Prof. Fujita (left) representing Japanese Consortium Japan Side
Canadian counterpart, Prof. Shubet (2nd from right) Canada Side
On March 27, a roundtable discussion meeting was held at Chinzanso-Four Seasons Hotel, organized by the Embassy of Canada in Tokyo and the AUCC (Association of Universities and Colleges of Canada) to facilitate collaboration between Canadian and Japanese universities in education and research exchange, in connection with the 2008 APAIE (Asia-Pacific Association for International Education) Conference at Waseda University, March 26-28. After brief welcoming remarks from Mr. Etienne Lambert (Canadian Embassy) and introductory remarks from Mr. Jean-Philippe Tachdjian (Canadian Ministry of Foreign Affairs) and Mr. Tom Tunny (AUCC), self-introduction was made by participants representing about a dozen universities on each side. Then Mr. Tunny offered an overview of Canada-Japan university collaboration and the state of internationalization of at Canadian universities, where he emphasized that internationalization is the mainstream of education and research in Canada and more resources such as scholarships are being allocated for that purpose. Reciprocal efforts have been made on the Japan side and, in particular, the Canada-Japan Student Exchange Program is being established by about 30 Japanese and Canadian universities under the leadership of Professor Naoharu Fujita (Meiji University) and his counterpart, Professor Adrian Shubet (York University). For other programs to support academic collaboration, see the references below. The most interesting part of the meeting was a free discussion session, where some realistic obstacles and challenges facing both Japanese and Canadian institutions were pointed out by participants on the both sides. Among other things, strong concerns were expressed over difficulties in promoting exchange programs especially in science and engineering, although there seem to be some successful examples even in this field at a couple of science-oriented universities on each side. As many of the participants pointed out, the language problem and possibly the gender element might be an obstacle to further promotion of exchange programs generally, and particularly in the science and engineering field. Toward the end, however, a few good ideas were presented to overcome some of those difficulties such as utilization of the results of Eiken English Test, which is more common and popular than TOEFL in Japan, to evaluate English proficiency of Japanese students. After the discussion, a networking reception was held by including those members who could not make it to the roundtable meeting due to their participation in the ongoing APAIE Conference at Waseda University. Overall, it was a very informative and fruitful meeting for me and, I am sure, for all the other participants as well.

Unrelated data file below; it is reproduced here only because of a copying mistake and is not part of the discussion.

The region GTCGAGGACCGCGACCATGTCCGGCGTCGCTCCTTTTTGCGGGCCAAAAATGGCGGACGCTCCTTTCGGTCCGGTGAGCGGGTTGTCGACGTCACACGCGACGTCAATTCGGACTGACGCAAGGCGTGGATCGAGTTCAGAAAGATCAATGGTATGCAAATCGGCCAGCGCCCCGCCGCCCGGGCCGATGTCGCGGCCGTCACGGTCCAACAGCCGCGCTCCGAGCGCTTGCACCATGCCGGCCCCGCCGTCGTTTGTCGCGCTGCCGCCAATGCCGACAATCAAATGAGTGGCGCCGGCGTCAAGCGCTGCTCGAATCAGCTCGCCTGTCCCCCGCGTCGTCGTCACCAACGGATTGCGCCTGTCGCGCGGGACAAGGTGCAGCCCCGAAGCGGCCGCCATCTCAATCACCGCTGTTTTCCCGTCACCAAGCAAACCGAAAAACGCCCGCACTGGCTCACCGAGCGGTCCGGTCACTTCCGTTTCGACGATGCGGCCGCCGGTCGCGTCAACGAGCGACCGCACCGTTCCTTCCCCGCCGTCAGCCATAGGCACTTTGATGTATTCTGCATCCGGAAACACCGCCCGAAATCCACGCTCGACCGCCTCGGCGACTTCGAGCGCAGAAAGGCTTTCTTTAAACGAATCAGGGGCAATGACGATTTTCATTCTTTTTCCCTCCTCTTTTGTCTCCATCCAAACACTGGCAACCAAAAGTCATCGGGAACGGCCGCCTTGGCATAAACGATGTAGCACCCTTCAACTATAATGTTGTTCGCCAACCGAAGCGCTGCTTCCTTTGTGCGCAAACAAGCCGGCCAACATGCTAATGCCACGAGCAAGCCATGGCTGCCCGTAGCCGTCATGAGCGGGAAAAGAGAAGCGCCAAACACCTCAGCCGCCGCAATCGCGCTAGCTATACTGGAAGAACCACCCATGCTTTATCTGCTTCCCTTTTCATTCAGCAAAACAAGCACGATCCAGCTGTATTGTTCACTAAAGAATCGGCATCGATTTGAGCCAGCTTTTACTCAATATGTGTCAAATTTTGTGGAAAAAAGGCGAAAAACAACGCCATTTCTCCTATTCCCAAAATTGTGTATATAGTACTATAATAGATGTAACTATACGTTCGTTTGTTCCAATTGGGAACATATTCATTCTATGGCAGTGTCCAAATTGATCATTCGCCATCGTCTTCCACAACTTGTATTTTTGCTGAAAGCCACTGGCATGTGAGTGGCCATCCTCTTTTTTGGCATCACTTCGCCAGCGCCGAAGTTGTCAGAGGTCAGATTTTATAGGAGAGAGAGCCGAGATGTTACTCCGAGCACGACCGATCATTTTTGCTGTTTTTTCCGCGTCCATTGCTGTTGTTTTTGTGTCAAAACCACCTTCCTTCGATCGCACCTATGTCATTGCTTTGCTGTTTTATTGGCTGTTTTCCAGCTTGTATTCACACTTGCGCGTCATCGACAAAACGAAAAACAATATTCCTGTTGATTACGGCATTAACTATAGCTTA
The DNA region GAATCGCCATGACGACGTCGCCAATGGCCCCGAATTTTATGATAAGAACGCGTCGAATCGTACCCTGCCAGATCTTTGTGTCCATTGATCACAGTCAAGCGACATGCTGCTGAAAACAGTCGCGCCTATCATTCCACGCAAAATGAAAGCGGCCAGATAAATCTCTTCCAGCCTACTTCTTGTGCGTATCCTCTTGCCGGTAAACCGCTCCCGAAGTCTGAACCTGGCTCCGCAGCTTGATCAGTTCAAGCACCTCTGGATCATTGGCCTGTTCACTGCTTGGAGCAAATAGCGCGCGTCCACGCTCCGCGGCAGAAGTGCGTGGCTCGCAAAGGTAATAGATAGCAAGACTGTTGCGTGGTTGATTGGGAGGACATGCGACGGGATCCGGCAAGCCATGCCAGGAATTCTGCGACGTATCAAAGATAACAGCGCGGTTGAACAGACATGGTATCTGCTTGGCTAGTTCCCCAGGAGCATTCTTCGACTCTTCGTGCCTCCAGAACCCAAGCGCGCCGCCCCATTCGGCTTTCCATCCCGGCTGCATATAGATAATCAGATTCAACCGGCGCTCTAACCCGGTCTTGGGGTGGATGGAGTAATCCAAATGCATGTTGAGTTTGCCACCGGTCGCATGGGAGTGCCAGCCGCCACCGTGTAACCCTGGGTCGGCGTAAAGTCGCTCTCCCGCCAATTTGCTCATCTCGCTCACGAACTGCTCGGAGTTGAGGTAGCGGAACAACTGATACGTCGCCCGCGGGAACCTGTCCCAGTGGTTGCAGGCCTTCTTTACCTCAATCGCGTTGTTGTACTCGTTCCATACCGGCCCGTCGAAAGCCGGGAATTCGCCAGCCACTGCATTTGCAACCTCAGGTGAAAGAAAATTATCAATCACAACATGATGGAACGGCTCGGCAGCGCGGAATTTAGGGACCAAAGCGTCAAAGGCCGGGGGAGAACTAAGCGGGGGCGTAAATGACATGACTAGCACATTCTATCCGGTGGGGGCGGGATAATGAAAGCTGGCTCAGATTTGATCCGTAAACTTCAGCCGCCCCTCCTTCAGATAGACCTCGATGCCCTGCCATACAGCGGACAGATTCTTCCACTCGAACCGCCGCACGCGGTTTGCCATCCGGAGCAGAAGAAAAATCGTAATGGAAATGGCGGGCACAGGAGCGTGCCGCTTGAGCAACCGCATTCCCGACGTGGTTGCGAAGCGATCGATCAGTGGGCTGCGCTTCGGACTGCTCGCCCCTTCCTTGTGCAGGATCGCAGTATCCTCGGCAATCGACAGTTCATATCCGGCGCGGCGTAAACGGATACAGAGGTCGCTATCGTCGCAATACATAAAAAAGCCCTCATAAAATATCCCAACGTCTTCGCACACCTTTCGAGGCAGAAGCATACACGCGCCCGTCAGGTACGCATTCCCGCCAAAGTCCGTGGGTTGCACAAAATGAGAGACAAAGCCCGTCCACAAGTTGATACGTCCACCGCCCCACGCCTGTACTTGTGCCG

Then, I joined a group of participants led by Mr. Sylvain St-Amand (UQAM), who attended a reception offered by the Tokyo Office of Quebec Government at a nearby hotel, and enjoyed talking to Madame Suzanne Ethier, Tokyo Office Representative, and other members about further promotion of academic exchange between Japan and Canada in general and Quebec in particular.